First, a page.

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The Confused Males of Montesquieu’s Persian Letters, Voltaire’s Candide, Swift’s Gulliver’s Travels

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The Confused Males of Montesquieu’s Persian Letters, Voltaire’s Candide, Swift’s Gulliver’s Travels, Sterne’s Tristram Shandy, and Rousseau’s First and Second Discourses


“Now my father was then holding one of his second beds of justice, and was musing within himself about the hardships of matrimony, as my mother broke silence.—
—My brother Toby, quoth she, is going to be married to Mrs. Wadman.”
—Then he will never, quoth my father, be able to lie diagonally in his bed again as long as he lives.”
(Laurence Sterne, Tristram Shandy)

The eighteenth century, what a magnificent time—a contemporary critic is likely to exclaim, and indeed it was. The century of Diderot, Voltaire, Rousseau, Montesquieu, Kant, Swift, Sterne, and others, whose names still make pound the sensitive hearts of many students of history, philosophy, and literature. The Age of Enlightenment, when every aspect of man’s life—morals and vices; natural and conventional laws; issues of government and religion, of marriage and child rearing, of politics and economy, of the sciences and the arts—was scrutinized under the critical eye of thinkers and often discarded without pity. A time of blossoming critical and literary thought, a time of great intellectual challenges, trials, and successes—in a word, a splendid, magnificent, glorious time.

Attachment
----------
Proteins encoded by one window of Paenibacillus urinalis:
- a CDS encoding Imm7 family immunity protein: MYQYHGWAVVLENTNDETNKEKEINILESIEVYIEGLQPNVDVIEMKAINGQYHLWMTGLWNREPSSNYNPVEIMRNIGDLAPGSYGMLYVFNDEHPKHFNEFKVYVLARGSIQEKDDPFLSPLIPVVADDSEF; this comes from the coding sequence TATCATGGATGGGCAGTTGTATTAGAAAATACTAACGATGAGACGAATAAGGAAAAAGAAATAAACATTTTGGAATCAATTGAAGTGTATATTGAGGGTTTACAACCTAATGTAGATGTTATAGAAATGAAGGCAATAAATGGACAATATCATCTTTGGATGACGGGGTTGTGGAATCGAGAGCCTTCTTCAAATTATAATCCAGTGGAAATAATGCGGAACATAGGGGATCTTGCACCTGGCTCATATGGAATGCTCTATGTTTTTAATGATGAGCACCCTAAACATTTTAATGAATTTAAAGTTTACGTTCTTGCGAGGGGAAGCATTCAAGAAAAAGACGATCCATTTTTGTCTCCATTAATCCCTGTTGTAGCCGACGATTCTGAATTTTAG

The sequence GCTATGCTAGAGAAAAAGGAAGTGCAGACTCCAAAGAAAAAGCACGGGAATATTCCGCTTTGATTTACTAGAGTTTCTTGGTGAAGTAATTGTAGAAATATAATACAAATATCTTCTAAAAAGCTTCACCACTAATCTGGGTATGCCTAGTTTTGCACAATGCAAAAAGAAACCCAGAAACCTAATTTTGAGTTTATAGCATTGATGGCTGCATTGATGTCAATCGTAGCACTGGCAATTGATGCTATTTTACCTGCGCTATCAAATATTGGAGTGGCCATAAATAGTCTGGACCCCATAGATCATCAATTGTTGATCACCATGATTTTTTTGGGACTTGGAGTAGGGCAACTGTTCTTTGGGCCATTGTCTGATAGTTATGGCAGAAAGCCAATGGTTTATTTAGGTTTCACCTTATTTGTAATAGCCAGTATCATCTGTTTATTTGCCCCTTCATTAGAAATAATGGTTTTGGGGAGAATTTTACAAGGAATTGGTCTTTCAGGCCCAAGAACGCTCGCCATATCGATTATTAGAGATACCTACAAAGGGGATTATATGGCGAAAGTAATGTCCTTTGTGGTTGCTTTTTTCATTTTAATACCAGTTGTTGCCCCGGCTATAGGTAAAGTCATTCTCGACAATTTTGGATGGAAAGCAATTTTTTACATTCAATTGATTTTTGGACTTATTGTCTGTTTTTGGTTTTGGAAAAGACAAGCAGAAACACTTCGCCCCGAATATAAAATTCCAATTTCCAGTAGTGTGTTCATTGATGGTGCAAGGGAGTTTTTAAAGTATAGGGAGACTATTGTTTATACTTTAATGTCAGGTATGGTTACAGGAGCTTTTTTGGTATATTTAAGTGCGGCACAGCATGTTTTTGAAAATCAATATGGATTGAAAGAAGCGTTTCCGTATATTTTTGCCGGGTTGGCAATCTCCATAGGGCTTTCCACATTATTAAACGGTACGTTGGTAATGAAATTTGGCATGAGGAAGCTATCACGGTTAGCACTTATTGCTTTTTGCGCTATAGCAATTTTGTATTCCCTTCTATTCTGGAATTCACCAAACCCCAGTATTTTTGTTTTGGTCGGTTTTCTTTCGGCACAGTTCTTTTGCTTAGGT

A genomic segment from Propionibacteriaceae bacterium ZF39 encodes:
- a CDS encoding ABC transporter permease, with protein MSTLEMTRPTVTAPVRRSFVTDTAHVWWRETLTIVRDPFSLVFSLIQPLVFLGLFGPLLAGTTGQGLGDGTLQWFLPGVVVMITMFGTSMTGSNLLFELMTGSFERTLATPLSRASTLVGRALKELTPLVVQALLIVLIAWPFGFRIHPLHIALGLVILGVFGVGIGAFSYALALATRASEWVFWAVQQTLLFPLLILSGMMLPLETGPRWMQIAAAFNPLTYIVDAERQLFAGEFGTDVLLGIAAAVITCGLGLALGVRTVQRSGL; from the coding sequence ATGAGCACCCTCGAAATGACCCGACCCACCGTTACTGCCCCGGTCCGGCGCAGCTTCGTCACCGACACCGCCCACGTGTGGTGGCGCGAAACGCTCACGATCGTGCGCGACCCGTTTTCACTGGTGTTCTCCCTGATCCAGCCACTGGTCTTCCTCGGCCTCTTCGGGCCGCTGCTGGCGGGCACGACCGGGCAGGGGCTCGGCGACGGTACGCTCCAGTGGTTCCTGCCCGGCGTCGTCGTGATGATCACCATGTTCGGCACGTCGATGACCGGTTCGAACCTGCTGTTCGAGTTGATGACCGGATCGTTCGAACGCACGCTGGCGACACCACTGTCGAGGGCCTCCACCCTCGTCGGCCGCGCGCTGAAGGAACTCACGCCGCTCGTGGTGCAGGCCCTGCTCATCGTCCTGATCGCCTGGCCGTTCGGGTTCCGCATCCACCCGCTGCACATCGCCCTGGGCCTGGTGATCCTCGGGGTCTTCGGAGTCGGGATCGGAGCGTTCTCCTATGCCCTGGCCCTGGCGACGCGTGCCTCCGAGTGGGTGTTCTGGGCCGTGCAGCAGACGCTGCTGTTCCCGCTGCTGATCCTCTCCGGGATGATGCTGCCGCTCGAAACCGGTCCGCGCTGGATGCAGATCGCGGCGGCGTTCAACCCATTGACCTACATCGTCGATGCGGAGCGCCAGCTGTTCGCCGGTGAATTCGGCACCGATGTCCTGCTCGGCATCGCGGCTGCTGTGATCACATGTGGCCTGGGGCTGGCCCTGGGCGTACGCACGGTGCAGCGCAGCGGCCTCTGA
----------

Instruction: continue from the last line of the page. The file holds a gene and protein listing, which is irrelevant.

And what books were written, what literary marvels were produced! Montesquieu’s Persian Letters, Voltaire’s Candide, Swift’s Gulliver’s Travels, Sterne’s Tristram Shandy, Rousseau’s First and Second Discourses . . . Innovative and daring, they questioned a traditional, God-blessed and Church-sponsored view of man’s life, providing armies of scholars with an enormous literary and philosophical heri...


... middle of paper ...


...al pursuits with more earthly matters. To the modern reader, unfortunately, they may appear too “enlightened.”

Notes

1If my reader wonders why I am taking so great an interest in this matter, I would like to point out that his or her (especially her) speculations are totally erroneous and irrelevant to the subject.

2Note that Uzbek is a Persian, and Candide is a German. Apparently when French writers create a hero with “limited” sexual prowess, they don’t assign him a French origin, probably preserving the myth of French sexual vigor.

Works Cited

Montesquieu, de [Baron de La Bréde, Charles de Secondat]. Persian Letters. New York: Penguin, 1973.

Sterne, Laurence. Tristram Shandy. New York: Norton, 1980.

Swift, Jonathan. Gulliver’s Travels. New York: Da Capo Press, 1988.

Voltaire [Francois Marie Arouet]. Candide. New York: Bantam, 1959.


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